• As our economists have been chirping in recent weeks, the Japanese macro story is actually quite constructive. This puts the 30 October BoJ meeting into greater perspective - where markets may see risks of a more explicit hawkish tilt from Japanese policymakers. A run of strong Japanese data would only put more pressure on officials to engineer a steeper curve - look out for Aug core machine orders (Wed), Sep PPI (Thu) and Sep M3 money supply (Thu) as second-tier data to watch in the week ahead. We'll be keeping an eye on the 10-year JGB yield (currently around 0.15%) in and around BoJ bond auctions in the middle of next week.

GBP: Dancing its way higher in October

Week ahead bias Range next week 1 month target
Neutral 1.2980 - 1.3180 1.3200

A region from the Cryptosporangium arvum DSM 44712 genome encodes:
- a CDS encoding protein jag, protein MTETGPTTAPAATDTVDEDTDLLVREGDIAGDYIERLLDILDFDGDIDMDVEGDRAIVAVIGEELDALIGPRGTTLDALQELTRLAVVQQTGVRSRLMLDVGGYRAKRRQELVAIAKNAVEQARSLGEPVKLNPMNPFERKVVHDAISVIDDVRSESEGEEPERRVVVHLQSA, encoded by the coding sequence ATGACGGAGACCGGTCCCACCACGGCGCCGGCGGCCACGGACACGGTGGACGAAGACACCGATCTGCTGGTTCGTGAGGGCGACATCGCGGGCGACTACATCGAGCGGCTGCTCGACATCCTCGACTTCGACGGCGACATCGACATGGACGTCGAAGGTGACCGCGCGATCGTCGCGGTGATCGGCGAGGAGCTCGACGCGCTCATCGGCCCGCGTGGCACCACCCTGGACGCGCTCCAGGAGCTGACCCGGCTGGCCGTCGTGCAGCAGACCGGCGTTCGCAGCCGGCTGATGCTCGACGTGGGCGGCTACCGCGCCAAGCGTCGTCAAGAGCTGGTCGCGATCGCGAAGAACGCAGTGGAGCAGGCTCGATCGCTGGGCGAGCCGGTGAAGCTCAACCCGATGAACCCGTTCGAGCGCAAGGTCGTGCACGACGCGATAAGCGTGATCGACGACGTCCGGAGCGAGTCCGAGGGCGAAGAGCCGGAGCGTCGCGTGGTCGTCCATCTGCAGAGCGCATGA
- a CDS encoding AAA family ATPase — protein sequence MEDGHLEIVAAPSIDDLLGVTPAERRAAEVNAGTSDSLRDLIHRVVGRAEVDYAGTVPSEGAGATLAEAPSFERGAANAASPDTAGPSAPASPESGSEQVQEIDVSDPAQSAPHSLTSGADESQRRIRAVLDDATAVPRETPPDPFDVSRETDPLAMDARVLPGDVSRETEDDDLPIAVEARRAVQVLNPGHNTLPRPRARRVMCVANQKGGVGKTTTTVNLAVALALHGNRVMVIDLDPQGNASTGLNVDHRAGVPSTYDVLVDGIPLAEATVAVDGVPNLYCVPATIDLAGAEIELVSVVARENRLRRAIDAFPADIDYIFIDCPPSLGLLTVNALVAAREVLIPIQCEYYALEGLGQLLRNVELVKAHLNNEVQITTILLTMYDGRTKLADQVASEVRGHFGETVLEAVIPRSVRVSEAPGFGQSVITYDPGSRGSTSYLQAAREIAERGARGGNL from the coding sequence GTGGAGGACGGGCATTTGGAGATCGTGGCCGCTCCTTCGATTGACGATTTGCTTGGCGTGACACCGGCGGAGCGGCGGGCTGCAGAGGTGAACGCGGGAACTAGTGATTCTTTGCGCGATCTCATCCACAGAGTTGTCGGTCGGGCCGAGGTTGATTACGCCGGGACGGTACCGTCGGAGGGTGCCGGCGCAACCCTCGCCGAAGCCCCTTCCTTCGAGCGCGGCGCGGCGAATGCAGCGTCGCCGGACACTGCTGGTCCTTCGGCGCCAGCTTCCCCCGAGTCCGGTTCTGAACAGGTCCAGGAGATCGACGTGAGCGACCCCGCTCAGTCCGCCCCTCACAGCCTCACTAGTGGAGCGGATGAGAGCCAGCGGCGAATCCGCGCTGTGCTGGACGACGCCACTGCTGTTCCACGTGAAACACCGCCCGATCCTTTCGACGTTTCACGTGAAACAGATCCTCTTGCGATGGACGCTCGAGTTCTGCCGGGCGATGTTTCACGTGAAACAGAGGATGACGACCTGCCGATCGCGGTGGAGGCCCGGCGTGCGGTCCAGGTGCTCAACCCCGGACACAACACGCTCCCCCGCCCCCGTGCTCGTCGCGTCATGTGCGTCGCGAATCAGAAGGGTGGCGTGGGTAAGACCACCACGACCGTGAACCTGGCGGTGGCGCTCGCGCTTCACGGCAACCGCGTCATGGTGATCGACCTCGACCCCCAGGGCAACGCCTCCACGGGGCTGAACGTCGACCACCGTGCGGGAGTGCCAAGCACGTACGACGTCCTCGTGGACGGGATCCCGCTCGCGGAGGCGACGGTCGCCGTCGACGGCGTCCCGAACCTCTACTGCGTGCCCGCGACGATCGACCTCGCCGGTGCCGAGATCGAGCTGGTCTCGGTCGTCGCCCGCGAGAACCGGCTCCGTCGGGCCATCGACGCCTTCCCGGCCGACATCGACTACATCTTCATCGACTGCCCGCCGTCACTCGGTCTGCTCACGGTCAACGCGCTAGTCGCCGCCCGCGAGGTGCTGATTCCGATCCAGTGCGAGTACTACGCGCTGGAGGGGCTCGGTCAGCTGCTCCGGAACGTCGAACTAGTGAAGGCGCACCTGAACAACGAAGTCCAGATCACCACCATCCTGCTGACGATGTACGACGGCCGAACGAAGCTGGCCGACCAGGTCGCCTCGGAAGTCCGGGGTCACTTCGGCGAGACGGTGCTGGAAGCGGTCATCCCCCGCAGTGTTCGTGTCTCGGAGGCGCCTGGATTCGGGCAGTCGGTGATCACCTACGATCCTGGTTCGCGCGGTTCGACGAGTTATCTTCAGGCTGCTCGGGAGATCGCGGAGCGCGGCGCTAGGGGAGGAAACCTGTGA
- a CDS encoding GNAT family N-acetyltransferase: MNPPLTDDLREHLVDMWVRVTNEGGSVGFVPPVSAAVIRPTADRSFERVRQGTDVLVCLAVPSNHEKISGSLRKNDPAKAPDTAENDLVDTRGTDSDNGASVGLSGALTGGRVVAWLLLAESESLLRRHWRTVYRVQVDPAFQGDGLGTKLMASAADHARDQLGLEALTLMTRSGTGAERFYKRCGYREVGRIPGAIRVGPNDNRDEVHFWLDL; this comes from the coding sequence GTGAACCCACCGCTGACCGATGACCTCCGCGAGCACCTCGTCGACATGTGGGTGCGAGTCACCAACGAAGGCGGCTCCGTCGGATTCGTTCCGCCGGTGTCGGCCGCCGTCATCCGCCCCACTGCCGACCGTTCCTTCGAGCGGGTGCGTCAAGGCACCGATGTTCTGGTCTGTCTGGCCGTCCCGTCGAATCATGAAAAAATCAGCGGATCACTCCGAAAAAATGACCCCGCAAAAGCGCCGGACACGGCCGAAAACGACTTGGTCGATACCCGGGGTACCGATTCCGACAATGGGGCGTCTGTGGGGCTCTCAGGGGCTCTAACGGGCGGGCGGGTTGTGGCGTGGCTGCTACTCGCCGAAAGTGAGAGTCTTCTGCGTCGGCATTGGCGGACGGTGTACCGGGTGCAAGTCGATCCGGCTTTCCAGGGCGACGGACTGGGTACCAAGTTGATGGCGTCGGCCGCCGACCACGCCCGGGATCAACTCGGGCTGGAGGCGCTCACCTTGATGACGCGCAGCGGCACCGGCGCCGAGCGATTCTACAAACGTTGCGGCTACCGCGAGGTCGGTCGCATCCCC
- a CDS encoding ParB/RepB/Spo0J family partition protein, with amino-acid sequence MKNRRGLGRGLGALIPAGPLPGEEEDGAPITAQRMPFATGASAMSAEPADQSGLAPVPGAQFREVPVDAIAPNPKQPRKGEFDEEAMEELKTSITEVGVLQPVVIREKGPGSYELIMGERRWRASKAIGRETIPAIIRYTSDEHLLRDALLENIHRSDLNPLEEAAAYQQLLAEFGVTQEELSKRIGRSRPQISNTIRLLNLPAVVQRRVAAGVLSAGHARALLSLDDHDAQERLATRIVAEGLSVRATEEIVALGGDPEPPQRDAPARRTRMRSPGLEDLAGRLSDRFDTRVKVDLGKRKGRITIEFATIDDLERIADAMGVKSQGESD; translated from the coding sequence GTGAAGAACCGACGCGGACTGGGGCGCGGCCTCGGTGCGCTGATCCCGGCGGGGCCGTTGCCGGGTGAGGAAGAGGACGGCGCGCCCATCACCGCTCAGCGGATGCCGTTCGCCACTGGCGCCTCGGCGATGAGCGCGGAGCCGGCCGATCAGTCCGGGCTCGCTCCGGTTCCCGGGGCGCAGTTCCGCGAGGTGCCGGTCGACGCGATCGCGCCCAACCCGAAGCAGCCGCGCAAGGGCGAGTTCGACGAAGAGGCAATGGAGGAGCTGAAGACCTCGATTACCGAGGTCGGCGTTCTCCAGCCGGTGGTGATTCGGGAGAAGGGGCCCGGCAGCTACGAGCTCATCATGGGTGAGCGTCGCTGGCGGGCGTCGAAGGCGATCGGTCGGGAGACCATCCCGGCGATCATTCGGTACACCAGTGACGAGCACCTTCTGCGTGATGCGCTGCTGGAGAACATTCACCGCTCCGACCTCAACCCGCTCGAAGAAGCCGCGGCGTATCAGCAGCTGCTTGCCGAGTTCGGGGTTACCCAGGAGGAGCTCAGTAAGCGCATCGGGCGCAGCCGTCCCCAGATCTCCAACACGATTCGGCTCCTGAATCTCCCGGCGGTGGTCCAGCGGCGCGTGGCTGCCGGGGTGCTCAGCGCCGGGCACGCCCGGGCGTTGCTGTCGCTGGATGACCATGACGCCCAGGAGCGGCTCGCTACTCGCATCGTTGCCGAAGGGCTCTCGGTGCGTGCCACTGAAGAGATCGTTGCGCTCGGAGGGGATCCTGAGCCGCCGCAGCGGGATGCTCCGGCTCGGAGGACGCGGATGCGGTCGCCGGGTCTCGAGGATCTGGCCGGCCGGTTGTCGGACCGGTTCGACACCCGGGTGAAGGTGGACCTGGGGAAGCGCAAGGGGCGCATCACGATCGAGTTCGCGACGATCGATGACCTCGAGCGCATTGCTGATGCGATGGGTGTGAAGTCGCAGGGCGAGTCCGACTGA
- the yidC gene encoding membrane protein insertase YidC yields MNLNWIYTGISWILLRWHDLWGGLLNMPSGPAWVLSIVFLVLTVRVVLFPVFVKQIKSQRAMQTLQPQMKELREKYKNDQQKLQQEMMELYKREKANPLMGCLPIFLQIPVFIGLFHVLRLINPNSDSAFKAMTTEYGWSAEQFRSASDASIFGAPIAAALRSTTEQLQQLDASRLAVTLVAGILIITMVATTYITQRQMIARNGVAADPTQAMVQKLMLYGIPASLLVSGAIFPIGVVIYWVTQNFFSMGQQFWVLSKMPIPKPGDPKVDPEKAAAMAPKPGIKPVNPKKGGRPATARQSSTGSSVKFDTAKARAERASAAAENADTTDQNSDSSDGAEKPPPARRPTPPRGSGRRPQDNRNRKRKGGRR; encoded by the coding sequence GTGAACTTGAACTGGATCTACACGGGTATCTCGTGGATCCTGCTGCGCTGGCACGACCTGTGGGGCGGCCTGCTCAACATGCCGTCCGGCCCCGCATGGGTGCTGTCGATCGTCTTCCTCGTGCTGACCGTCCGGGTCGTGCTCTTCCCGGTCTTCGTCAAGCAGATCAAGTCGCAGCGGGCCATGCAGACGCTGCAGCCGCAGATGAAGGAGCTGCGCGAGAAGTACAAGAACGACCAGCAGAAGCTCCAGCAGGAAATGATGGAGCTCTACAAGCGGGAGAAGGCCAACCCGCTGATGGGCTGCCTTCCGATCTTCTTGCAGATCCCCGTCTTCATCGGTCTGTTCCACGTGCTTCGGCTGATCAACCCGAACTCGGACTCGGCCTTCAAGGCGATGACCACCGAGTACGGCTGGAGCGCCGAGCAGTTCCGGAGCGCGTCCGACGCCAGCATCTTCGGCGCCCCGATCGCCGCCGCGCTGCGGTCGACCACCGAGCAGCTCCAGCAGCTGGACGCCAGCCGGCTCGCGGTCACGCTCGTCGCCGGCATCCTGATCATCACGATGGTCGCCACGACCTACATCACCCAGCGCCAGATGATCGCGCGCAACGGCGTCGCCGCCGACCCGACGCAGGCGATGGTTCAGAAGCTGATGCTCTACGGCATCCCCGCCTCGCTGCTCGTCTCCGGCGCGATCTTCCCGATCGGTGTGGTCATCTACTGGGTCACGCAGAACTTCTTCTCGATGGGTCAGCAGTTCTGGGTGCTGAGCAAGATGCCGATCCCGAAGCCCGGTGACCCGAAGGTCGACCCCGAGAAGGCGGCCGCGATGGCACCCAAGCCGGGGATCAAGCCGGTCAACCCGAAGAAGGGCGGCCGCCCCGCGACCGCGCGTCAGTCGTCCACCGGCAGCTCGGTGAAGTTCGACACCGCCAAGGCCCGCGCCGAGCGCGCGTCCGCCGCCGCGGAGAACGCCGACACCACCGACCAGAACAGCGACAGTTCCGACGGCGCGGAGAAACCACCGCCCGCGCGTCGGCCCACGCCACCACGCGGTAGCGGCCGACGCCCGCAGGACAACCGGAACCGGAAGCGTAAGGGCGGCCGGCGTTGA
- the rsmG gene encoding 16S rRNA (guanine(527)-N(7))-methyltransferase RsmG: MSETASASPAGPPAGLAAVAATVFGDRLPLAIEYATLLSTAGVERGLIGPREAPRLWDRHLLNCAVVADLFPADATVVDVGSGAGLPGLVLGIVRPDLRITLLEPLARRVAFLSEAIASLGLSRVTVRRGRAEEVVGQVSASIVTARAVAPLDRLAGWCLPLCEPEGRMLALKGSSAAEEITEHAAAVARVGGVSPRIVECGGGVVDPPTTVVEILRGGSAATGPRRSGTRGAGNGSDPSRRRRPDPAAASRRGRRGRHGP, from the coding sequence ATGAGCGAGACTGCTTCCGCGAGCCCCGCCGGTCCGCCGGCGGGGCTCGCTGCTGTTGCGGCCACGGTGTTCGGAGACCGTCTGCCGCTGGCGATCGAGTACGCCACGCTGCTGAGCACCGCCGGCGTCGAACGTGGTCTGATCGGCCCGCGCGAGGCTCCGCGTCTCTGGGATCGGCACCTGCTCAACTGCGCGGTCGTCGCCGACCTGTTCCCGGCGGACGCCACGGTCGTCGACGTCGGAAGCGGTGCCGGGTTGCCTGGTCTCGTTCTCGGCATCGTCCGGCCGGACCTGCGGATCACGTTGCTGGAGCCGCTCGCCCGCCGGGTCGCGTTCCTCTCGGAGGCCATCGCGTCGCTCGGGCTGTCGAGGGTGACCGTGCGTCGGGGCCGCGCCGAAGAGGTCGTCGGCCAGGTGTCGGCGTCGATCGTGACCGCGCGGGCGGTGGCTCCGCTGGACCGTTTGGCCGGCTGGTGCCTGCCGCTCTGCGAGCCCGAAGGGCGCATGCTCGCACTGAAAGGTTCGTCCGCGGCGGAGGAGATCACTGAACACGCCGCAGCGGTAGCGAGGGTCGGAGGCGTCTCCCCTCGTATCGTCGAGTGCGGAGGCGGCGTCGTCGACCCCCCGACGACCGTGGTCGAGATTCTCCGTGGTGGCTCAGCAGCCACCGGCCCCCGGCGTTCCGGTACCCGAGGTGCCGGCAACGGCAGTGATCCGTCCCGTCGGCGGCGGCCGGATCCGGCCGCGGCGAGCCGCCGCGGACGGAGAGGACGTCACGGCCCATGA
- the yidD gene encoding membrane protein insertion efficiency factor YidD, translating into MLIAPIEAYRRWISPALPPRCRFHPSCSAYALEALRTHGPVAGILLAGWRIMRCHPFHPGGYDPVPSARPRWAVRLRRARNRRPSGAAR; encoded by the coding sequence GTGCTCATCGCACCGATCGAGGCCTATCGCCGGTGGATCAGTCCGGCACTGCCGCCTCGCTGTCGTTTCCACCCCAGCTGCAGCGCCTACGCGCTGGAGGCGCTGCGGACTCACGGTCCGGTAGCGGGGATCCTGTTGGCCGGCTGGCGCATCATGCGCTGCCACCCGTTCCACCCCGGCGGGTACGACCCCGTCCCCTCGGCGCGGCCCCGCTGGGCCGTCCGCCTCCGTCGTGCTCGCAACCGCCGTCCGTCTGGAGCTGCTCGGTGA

• With the pound safely seeing off the Tory Party Conference event risk relatively unscathed, the Brexit focus now turns to finalising a deal on the Irish border backstop ahead of the 17-18 October EU summit. Reports that a deal is 'very close' - with concessions likely from both UK and EU officials - have helped to lift GBP/USD above the 1.30 level despite a broadly weak European FX backdrop. Indeed, if it wasn't for a weaker EUR/USD - we think GBP/USD could be trading close to 1.32-1.33 as markets price out the risks of a no-deal Brexit. There are still hurdles to be overcome - not least whether a majority within the UK House of Commons would be willing to support any new Irish border backstop deal. But we take the view that the PM is unlikely to agree on a solution that doesn't meet this test - while the real issue for UK politicians is the nature of the future trading relationship with the EU (not the Irish border backstop). The latter won't be solved this side of March 2019 - and has no major implications on the odds of an imminent cliff-edge Brexit early next year. Hence, we think the short-term Brexit risks priced into GBP are likely to unwind even further as we firmly steer away from a possible catastrophic cliff-edge Brexit scenario.